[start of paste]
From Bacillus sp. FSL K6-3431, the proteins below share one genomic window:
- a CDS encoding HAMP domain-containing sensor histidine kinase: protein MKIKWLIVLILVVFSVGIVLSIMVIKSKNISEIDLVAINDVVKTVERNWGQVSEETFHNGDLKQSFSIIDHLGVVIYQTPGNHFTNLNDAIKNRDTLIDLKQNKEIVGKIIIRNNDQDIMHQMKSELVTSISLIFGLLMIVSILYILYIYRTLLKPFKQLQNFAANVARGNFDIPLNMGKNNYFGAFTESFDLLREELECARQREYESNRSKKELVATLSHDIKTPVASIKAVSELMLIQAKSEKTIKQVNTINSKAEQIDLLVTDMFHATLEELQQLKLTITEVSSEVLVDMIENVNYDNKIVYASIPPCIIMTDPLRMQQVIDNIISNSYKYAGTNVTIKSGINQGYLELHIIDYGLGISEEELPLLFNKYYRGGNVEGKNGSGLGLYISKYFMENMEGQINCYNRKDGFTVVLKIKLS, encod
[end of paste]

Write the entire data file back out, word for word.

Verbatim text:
From Bacillus sp. FSL K6-3431, the proteins below share one genomic window:
- a CDS encoding HAMP domain-containing sensor histidine kinase: protein MKIKWLIVLILVVFSVGIVLSIMVIKSKNISEIDLVAINDVVKTVERNWGQVSEETFHNGDLKQSFSIIDHLGVVIYQTPGNHFTNLNDAIKNRDTLIDLKQNKEIVGKIIIRNNDQDIMHQMKSELVTSISLIFGLLMIVSILYILYIYRTLLKPFKQLQNFAANVARGNFDIPLNMGKNNYFGAFTESFDLLREELECARQREYESNRSKKELVATLSHDIKTPVASIKAVSELMLIQAKSEKTIKQVNTINSKAEQIDLLVTDMFHATLEELQQLKLTITEVSSEVLVDMIENVNYDNKIVYASIPPCIIMTDPLRMQQVIDNIISNSYKYAGTNVTIKSGINQGYLELHIIDYGLGISEEELPLLFNKYYRGGNVEGKNGSGLGLYISKYFMENMEGQINCYNRKDGFTVVLKIKLS, encod